we all enjoy; and therefore I thought it but much as fines levied in our court ought and do justice to the memory of it, to send you Bills make an end of all matters: and therefore for the contirmation of what was enacter then; principally are called fines.' 3. And to anoand I cannot doubt but you will dispatch what iher statute inade in the 5th Edw. 3, where it is remains of that kind with all convenient speed, enacted, That no man shall be forejudged of and that you will think, that what was then lands or tenements, goods or chattels, contrary thought necessary or fit for the public peace to to the term of the great charter. 4. And to be enacted, ought not to be shahen now, or another statute made in the 28th Edw. 3, any good wan less secure of wliat be possesses, where it is enacted, That no man, of what than he was when you came together. It is estate or condition that he be, shall be put to put myself in inind as well as you, that I so out of land or tenement, por disherited, withe often (I think as often as I come to you) men- out being brought in to answer by due protion to you my Declaration from Breda: and cess of law. 5. This proceeding by bill, as let me put you in mind of another Declara- we conceive, is contrary to a statute made in tion, published by yourselves about the same the 4th ot llen. 4, wherein it is declared, That time, and which, I am persuaded, made mine in pleas real and personal, after judgment the more effectual; an honest, generous, and given in the courts of our lord the king, the Christian Declaration, signed by the most emi- parties be maile, to come in upon grievous nent persons, who had been the most pains, sometimes before the king himself, somesufferers, in which you renounced all former times before the king's council, and sometimes animosities, all memory of former unkind- to the parliament, to answer thereof anew, to nesses, lowed all imaginable good-will to, and the great impoverishing of the parties, aud all confidence in, each other._" My Lords in the subversion of the common law; it is and Gentleinen; Let it be in no man's power ordained, that after judgment given in the to charye nje or you with breach of our word courts of our lord the king, the parties and or promise, which can never be a good ingre- their heirs shall be thereot in peace until the dient to our future security. Let us look for- | judgment be undone by attaint or by error, if ward, and not backward; and never think of there be errors, as hath been used by the laws what is past, except inen put us in mind of it, by in the times of the king's progenitors. 6. The repeating faults we had forgot; and then let proceedings upon this bill have been, as we us remember no more than what concerns conceive, directly against the statutes aforethose very persons.—God hath wrought a said, by calling persons to answer of judgwonderful miracle in settling us as he hath ments anew, given in the common pleas, and done. I pray let us do all we can to get the vacating the same without either attaint or reputation at home and abroad of being weli error, and calling persons to answer without settled. We have enemies and enviers enough, the due and ancient process of law, and forewho labour to have it thought otherwise; and judging the tenants of the lands in question, if we would indeed have our enemies fear us, without ever hearing of them. 7. For that and our neighbours love and respect us, and there hath not occurred to us one precedent fear us enough to love us, let us take all the wherein any fine bath been vacated by act of ways we can, that, as the world cannot but parliament without consent of parties, the law take notice of your extraordinary affection to looking upon fines as always transacted by me, and of the comfort I take in that affection, consent, and with that reverence, that neither so that it may likewise take notice of your af lunacy, ideotism, nor any other averment fection to and confidence in each other; which whatsoever shall be admitted against fines when will disappoint all designs against the public perfected. 8. We conceive, to vacate assupeace, and fully establish our joint security." rances by a future law, good by the present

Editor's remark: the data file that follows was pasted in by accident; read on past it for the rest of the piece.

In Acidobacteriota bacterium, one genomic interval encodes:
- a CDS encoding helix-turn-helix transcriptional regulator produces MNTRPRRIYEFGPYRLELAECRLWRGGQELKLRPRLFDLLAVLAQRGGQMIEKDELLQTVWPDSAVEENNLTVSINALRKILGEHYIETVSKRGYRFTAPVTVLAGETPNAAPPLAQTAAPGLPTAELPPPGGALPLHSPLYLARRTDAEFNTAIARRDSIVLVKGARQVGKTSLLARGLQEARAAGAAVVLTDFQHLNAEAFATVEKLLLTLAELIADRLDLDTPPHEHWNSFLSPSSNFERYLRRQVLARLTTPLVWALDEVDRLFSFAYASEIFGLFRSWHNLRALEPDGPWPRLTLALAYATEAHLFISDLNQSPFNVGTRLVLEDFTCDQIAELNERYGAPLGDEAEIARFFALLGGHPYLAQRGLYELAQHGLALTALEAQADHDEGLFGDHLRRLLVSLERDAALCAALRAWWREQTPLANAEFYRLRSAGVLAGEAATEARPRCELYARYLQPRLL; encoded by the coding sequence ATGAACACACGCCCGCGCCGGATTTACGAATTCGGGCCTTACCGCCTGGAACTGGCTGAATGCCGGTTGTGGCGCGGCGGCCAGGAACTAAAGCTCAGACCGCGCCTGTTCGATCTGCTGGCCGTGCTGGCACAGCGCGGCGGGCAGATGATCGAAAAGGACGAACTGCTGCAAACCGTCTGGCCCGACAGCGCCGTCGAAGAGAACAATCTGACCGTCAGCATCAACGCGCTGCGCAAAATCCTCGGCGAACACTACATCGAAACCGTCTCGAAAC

Protest aguinst the Bill to vucate sir E. law, is unreasonable and of dangerous consePowell's Fincs.] July 17. An Act for making quence, hoth in respect of what such a prevoid divers Fines unduely procured to be levied cedent may produce upon the like pretences, by sir Edw. Powell, and dame Mary his wife : as also rendering men's minds so doubtful, that The question being put, whether this bill with not only the rude and ignorant, but the learned, the proviso shall pass for a law? It was re- may be at a loss bow to make or receive a solved in the affirmative. Upon which the good title. 9. For that it is averred in the following Protest was entered on the Journals : Said bill, that all the lady Powell's servants 6 Whereas before the question was put for were removed; whereas it appeared by depo. passing the said bill, leave was desired for en- sitions in Chancery, that Antonia Christiana, tering protestations of divers lords, in case the one who had lived with the lady Powell many vote should be carried for passing the said bill; years, was not removed. 10. That Dr. Godwe whose nanies are underwritten do protest dard a physician, and Foucaut an apothecary, against the said bill for these reasons following; examined in the said cause, did testify they 1. That Fines are the foundations upon which saw no fear in, or force upon, the lady Powell; most cities of this realm do depend, and there- and bad there been any, we conceive it imfore ought not to be shaken, for the great in- possible for a woman to hide the passion of convenience that is likely to follow thereupon. fear froin a physician, which is not easily dis2. Such proceeding is contrary to the statute of sembled froin a vulgar eye: and Foucaut the 25 Edw. 1, now in force, which saith, ' Foras apothecary deposed, that he was twice a day with the said lady Powell for one month toge- of all those graces and indulgence which be inther immediately preceding her death.-W. tended to them: for that the Bishops, when Roberts, Campden, Stafford, T. Willoughby, they should sit in the house, wbatever their Brecknock, Will. Petre, Montague, Portland, own opinions or inclinations were, would find Albemarle, Chr. Hatton.".